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      Vascular Fibrosis in Aging and Hypertension: Molecular Mechanisms and Clinical Implications

      , PhD, , PhD, , MSc, , PhD, , MBBCh, PhD
      The Canadian Journal of Cardiology
      Pulsus Group

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          Aging is the primary risk factor underlying hypertension and incident cardiovascular disease. With aging, the vasculature undergoes structural and functional changes characterized by endothelial dysfunction, wall thickening, reduced distensibility, and arterial stiffening. Vascular stiffness results from fibrosis and extracellular matrix (ECM) remodelling, processes that are associated with aging and are amplified by hypertension. Some recently characterized molecular mechanisms underlying these processes include increased expression and activation of matrix metalloproteinases, activation of transforming growth factor-β1/SMAD signalling, upregulation of galectin-3, and activation of proinflammatory and profibrotic signalling pathways. These events can be induced by vasoactive agents, such as angiotensin II, endothelin-1, and aldosterone, which are increased in the vasculature during aging and hypertension. Complex interplay between the “aging process” and prohypertensive factors results in accelerated vascular remodelling and fibrosis and increased arterial stiffness, which is typically observed in hypertension. Because the vascular phenotype in a young hypertensive individual resembles that of an elderly otherwise healthy individual, the notion of “early” or “premature” vascular aging is now often used to describe hypertension-associated vascular disease. We review the vascular phenotype in aging and hypertension, focusing on arterial stiffness and vascular remodelling. We also highlight the clinical implications of these processes and discuss some novel molecular mechanisms of fibrosis and ECM reorganization.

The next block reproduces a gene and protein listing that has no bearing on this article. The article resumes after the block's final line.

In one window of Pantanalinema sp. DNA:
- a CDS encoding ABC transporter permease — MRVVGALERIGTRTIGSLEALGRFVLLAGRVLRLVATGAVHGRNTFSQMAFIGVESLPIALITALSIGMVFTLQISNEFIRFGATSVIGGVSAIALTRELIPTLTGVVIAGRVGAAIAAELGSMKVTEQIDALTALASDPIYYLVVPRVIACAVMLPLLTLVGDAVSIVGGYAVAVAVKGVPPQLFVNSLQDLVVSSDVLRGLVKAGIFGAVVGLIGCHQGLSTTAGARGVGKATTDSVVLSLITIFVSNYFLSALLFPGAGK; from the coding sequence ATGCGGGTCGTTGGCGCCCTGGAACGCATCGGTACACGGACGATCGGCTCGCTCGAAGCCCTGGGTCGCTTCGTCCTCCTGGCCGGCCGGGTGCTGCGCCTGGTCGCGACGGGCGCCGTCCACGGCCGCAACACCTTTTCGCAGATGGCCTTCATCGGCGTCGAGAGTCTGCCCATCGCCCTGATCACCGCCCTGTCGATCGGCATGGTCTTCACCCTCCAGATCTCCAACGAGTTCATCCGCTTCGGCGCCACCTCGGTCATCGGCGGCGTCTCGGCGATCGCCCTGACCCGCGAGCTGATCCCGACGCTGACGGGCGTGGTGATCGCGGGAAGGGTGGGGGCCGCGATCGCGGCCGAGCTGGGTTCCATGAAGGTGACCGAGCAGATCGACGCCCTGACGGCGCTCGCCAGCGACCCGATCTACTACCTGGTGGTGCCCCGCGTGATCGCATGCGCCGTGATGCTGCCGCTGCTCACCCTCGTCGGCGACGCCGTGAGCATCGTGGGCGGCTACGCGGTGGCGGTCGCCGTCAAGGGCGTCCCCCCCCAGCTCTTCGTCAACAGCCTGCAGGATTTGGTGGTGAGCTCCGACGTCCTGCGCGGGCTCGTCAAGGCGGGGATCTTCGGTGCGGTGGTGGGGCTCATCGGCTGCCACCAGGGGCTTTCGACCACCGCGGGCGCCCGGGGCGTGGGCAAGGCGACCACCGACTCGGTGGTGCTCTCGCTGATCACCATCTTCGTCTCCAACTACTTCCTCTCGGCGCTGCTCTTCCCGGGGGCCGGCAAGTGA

Le vieillissement constitue le principal facteur de risque d’apparition de l’hypertension et de la maladie cardiovasculaire. En vieillissant, le système vasculaire subit des modifications structurelles et fonctionnelles caractérisées par une dysfonction endothéliale ainsi que l’épaississement, la rigidification et la perte d’élasticité des parois vasculaires. La rigidité vasculaire est causée par la fibrose et le remodelage de la matrice extracellulaire, des processus qui sont associés au vieillissement et qui sont amplifiés en présence d’hypertension. Parmi les mécanismes moléculaires sous-jacents du vieillissement récemment identifiés, on retrouve l’augmentation de l’expression et de l’activation des métalloprotéinases matricielles, l’activation des voies de signalisation du facteur de croissance transformant bêta 1 impliquant les protéines SMAD, la régulation positive de la galectine-3 et l’activation des voies de signalisation pro-inflammatoires et profibrotiques. Ces mécanismes peuvent être induits par divers agents vasoactifs comme l’angiotensine II, l’endothéline-1 et l’aldostérone dont la présence s’accroît au fil du processus de vieillissement et en présence d’hypertension. Cette interaction complexe entre le « processus de vieillissement » et les facteurs pro-hypertensifs entraîne un remodelage et une fibrose accélérée ainsi que la rigidification des artères qu’on observe habituellement avec l’hypertension. Puisque le phénotype vasculaire de l’hypertendu jeune ressemble à celui de la personne âgée par ailleurs en bonne santé, on fait désormais de plus en plus souvent appel au vocable de vieillissement vasculaire « précoce » ou « prématuré » pour désigner la maladie vasculaire liée à l’hypertension. Nous passons ici en revue le phénotype vasculaire du vieillissement et de l’hypertension en mettant l’accent sur la rigidité artérielle et le remodelage vasculaire. Nous traitons également de l’incidence clinique de ces processus, en plus d’aborder quelques-uns des mécanismes moléculaires de la fibrose et de la réorganisation de la matrice extracellulaire.

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          Most cited references79

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          2003 World Health Organization (WHO)/International Society of Hypertension (ISH) statement on management of hypertension.